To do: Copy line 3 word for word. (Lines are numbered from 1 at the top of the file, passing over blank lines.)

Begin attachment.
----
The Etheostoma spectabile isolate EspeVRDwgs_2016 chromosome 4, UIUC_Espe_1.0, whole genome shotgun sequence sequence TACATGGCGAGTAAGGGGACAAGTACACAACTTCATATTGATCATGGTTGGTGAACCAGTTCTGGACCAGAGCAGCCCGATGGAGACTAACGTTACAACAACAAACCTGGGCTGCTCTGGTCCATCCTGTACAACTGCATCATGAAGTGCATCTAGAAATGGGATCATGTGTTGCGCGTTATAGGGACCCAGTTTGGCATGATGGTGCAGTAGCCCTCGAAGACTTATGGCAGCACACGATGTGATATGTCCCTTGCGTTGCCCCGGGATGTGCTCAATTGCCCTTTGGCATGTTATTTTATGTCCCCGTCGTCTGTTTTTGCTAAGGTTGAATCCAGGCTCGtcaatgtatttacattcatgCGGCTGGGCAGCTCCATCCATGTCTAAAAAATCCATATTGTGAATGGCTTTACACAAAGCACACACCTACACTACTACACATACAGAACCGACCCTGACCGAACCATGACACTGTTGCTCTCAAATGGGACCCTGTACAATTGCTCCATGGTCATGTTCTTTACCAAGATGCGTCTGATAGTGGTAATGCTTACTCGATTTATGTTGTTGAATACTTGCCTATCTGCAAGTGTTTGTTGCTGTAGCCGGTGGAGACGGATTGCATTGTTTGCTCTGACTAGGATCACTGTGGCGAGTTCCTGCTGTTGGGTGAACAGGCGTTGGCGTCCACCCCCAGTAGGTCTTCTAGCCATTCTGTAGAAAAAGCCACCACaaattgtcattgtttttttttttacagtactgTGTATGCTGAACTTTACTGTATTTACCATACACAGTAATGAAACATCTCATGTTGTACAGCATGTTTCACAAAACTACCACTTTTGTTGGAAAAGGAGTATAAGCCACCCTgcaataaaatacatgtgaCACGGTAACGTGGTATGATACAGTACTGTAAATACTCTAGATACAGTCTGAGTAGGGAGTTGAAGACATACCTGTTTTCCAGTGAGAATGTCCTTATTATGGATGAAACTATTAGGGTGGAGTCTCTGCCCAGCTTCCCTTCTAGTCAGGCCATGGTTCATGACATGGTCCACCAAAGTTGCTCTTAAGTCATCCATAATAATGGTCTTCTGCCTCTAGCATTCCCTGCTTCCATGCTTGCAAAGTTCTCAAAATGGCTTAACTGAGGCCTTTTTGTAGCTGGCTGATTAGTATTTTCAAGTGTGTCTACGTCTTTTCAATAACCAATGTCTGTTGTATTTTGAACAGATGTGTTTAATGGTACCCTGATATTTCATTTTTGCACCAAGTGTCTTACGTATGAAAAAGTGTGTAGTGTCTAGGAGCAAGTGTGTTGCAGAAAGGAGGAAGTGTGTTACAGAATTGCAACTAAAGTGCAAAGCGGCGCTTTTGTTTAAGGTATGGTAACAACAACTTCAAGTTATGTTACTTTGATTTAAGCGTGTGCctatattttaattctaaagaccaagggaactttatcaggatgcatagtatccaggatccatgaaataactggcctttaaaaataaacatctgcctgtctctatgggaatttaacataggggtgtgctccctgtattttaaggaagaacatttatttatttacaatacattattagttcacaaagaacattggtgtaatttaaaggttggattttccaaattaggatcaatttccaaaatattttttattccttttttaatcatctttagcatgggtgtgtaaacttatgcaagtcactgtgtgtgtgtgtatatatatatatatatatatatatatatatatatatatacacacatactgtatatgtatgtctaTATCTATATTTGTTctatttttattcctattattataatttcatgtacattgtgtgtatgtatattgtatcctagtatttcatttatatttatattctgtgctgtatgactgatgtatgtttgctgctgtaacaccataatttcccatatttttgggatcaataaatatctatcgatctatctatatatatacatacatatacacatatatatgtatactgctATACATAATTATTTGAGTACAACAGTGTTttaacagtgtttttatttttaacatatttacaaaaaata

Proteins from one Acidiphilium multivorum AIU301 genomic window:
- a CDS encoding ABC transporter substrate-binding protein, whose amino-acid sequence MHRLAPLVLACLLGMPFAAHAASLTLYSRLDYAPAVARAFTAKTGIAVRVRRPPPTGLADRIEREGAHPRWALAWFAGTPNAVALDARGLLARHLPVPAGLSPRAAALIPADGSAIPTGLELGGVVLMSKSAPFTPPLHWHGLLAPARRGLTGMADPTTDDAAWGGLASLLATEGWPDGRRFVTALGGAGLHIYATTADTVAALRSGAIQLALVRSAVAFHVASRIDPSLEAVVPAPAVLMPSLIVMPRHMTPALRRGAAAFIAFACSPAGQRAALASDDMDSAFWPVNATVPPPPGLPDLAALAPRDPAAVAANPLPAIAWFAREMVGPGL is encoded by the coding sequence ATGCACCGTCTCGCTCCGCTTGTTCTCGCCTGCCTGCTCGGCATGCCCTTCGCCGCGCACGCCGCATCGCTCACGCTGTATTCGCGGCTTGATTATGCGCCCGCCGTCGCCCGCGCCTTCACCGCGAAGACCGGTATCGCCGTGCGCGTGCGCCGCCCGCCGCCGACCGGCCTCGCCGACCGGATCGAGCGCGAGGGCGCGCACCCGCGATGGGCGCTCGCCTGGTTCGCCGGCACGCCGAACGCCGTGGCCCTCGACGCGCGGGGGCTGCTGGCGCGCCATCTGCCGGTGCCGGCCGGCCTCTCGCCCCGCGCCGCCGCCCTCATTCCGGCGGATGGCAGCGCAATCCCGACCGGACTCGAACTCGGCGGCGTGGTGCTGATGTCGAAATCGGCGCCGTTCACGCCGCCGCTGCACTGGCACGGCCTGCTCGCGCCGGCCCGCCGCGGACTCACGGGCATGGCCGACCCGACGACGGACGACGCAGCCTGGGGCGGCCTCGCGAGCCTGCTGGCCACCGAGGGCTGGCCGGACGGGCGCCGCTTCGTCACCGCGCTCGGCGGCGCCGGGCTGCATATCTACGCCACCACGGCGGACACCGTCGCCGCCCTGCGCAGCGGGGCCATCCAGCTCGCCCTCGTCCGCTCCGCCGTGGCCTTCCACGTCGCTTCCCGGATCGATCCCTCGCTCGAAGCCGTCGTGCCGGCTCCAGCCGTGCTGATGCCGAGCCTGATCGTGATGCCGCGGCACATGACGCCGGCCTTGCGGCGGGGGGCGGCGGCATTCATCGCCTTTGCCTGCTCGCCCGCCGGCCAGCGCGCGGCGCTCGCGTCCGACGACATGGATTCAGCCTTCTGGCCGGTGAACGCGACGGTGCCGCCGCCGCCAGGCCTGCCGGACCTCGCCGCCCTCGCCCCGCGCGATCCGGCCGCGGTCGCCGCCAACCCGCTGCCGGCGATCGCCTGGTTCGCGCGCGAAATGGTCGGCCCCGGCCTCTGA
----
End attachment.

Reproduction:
- a CDS encoding ABC transporter substrate-binding protein, whose amino-acid sequence MHRLAPLVLACLLGMPFAAHAASLTLYSRLDYAPAVARAFTAKTGIAVRVRRPPPTGLADRIEREGAHPRWALAWFAGTPNAVALDARGLLARHLPVPAGLSPRAAALIPADGSAIPTGLELGGVVLMSKSAPFTPPLHWHGLLAPARRGLTGMADPTTDDAAWGGLASLLATEGWPDGRRFVTALGGAGLHIYATTADTVAALRSGAIQLALVRSAVAFHVASRIDPSLEAVVPAPAVLMPSLIVMPRHMTPALRRGAAAFIAFACSPAGQRAALASDDMDSAFWPVNATVPPPPGLPDLAALAPRDPAAVAANPLPAIAWFAREMVGPGL is encoded by the coding sequence ATGCACCGTCTCGCTCCGCTTGTTCTCGCCTGCCTGCTCGGCATGCCCTTCGCCGCGCACGCCGCATCGCTCACGCTGTATTCGCGGCTTGATTATGCGCCCGCCGTCGCCCGCGCCTTCACCGCGAAGACCGGTATCGCCGTGCGCGTGCGCCGCCCGCCGCCGACCGGCCTCGCCGACCGGATCGAGCGCGAGGGCGCGCACCCGCGATGGGCGCTCGCCTGGTTCGCCGGCACGCCGAACGCCGTGGCCCTCGACGCGCGGGGGCTGCTGGCGCGCCATCTGCCGGTGCCGGCCGGCCTCTCGCCCCGCGCCGCCGCCCTCATTCCGGCGGATGGCAGCGCAATCCCGACCGGACTCGAACTCGGCGGCGTGGTGCTGATGTCGAAATCGGCGCCGTTCACGCCGCCGCTGCACTGGCACGGCCTGCTCGCGCCGGCCCGCCGCGGACTCACGGGCATGGCCGACCCGACGACGGACGACGCAGCCTGGGGCGGCCTCGCGAGCCTGCTGGCCACCGAGGGCTGGCCGGACGGGCGCCGCTTCGTCACCGCGCTCGGCGGCGCCGGGCTGCATATCTACGCCACCACGGCGGACACCGTCGCCGCCCTGCGCAGCGGGGCCATCCAGCTCGCCCTCGTCCGCTCCGCCGTGGCCTTCCACGTCGCTTCCCGGATCGATCCCTCGCTCGAAGCCGTCGTGCCGGCTCCAGCCGTGCTGATGCCGAGCCTGATCGTGATGCCGCGGCACATGACGCCGGCCTTGCGGCGGGGGGCGGCGGCATTCATCGCCTTTGCCTGCTCGCCCGCCGGCCAGCGCGCGGCGCTCGCGTCCGACGACATGGATTCAGCCTTCTGGCCGGTGAACGCGACGGTGCCGCCGCCGCCAGGCCTGCCGGACCTCGCCGCCCTCGCCCCGCGCGATCCGGCCGCGGTCGCCGCCAACCCGCTGCCGGCGATCGCCTGGTTCGCGCGCGAAATGGTCGGCCCCGGCCTCTGA